But this possibility does not mean that the law has no proper function in establishing some criteria for the transformation process of believer and church. One might argue that it is all about love, and that this love can be demonstrated only in a situation of freedom. However, the New Testament clearly engages in a delicate interplay between love (sometimes referred to as the law of Christ, Gal 6:2) and the concrete commandments. Just as love is expressed by doing what we know will please the other person (and by expecting the one to clearly indicate what does not), and just as lovers are properly sensitive on this point, we will express our love for God by taking the law seriously as a tool for fashioning our life in a way that will please him. As soon as love leaves this equation, however, everything becomes stifled and the law becomes a collection of dry regulations for our conduct. Once again a narrow middle road must be found between legalism and libertinism.
In the context of the relationship between faith and transformation, we need to discuss a special figure of speech found in the history of Reformed Protestantism: the syllogismus practicus, the capstone of daily praxis. We find this thought in a preliminary form in the Heidelberg Catechism when, in reply to the question of why we should perform good works, it lists as a second reason “that every one may be assured in himself of his faith, by the fruits thereof” (Q/A 86). The underlying idea is that believers may conclude that their faith is genuine when they spontaneously begin to perform good deeds. To put it positively, it means that our small beginning” (Q/A 114) is not so small that it cannot be empirically established! However, what here is a secondary motif (as it is with Calvin), a side note drawn in passing, came to occupy an ever more important place in later Reformed Protestantism. Under the scholastic approach to theology, a taut syllogism took shape; somewhat simplified, it runs:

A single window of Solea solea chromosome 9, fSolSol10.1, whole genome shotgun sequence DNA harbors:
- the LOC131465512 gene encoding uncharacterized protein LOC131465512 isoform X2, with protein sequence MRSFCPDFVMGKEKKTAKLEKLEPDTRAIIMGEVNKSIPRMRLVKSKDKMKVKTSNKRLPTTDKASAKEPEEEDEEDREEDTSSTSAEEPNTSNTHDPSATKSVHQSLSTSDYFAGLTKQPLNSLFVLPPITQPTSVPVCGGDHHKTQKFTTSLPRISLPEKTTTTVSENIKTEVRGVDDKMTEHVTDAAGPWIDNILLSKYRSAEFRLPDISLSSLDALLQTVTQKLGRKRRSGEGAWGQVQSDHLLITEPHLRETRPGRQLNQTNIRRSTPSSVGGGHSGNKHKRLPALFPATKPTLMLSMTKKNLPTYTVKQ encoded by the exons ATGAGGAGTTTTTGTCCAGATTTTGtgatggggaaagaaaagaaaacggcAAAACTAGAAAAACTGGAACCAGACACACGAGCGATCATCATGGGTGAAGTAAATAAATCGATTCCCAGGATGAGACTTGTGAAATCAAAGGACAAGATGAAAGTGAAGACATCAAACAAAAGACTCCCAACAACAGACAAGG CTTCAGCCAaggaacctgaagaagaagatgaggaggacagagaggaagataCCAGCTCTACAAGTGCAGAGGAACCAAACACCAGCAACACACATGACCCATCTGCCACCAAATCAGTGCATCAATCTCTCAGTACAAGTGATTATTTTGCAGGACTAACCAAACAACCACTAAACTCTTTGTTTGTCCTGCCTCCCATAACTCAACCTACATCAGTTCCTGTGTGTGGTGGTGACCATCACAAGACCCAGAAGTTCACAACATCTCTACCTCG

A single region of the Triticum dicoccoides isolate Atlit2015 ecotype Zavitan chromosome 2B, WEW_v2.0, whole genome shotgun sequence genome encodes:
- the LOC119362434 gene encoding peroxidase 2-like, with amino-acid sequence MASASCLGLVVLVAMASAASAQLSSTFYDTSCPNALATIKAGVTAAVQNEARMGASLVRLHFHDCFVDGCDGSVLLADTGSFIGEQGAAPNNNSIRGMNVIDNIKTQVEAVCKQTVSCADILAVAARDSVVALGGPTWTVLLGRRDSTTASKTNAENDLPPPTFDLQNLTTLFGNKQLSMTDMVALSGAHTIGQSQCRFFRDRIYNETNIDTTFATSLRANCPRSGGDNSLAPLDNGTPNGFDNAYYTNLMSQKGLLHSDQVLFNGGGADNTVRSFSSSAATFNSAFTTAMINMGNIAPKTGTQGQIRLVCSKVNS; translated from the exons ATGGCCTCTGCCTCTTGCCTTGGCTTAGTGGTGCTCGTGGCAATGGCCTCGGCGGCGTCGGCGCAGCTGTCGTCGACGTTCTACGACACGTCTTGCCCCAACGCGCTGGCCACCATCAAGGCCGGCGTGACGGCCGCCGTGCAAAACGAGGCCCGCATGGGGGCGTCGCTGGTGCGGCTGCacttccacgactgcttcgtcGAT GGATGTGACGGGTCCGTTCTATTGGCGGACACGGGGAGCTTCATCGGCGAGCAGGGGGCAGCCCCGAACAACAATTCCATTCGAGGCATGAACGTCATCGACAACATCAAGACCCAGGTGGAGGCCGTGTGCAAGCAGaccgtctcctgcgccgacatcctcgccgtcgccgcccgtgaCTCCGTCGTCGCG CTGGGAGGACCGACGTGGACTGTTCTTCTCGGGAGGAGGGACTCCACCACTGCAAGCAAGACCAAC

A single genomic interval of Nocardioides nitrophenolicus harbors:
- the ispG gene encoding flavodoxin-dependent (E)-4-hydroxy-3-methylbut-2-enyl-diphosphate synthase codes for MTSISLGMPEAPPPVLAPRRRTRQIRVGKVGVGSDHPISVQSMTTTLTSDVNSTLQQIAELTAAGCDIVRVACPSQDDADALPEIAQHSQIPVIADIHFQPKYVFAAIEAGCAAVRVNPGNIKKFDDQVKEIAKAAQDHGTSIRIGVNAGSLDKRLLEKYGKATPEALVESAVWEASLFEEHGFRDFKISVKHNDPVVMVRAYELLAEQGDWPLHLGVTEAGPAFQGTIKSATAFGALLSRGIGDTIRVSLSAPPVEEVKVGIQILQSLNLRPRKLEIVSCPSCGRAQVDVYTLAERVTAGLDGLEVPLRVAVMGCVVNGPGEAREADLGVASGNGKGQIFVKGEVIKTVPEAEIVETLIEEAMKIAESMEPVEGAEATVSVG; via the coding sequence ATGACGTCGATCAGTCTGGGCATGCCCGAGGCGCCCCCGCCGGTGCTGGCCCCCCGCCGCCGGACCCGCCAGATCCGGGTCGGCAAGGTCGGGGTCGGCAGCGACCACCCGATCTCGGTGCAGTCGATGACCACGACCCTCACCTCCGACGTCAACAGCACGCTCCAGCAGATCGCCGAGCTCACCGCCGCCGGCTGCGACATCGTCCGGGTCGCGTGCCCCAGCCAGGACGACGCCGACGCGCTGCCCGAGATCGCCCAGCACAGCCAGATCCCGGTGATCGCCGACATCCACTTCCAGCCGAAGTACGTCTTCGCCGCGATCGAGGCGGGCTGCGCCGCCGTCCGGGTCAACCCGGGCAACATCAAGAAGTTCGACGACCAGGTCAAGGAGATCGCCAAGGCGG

Premise 1 (major): Those who do good works have faith.
Premise 2 (minor): I do good works.
Conclusion: I have faith.
Whereas with the Reformation of Luther and Calvin, faith found certainty in trusting the promises of the gospel, people were now enjoined to reflect on their own actions for an added, indirect confirmation—which gradually demanded more and more attention. This move risks a regression ad infinitum, however, for how can I know that what I do is truly good and whether I do enough of it? The risk was indeed realized, so that over the seventeenth century the syllogismus practicus was overtaken by the syllogismus mysticus, where the certainty of faith depends on our own feelings. In a climate in which feelings demanded their rights, it was easy to drown in the quicksand of subjectivism and endless introspection, with the loss of almost any assurance of salvation and joy. In the background of all this uncertainty loomed the big issue of election or predestination. The $64,000 question was, am I among the elect?
Adapted from Christian Dogmatics: An Introduction by Cornelis van der Kooi and Gijsbert van den Brink ©2017 (Wm. B. Eerdmans Publishing Co.) Reprinted by permission of the publisher. To listen to an interview with Cornelis van der Kooi you can do so here, and to read an interview with John Bolt (translator) you can read here.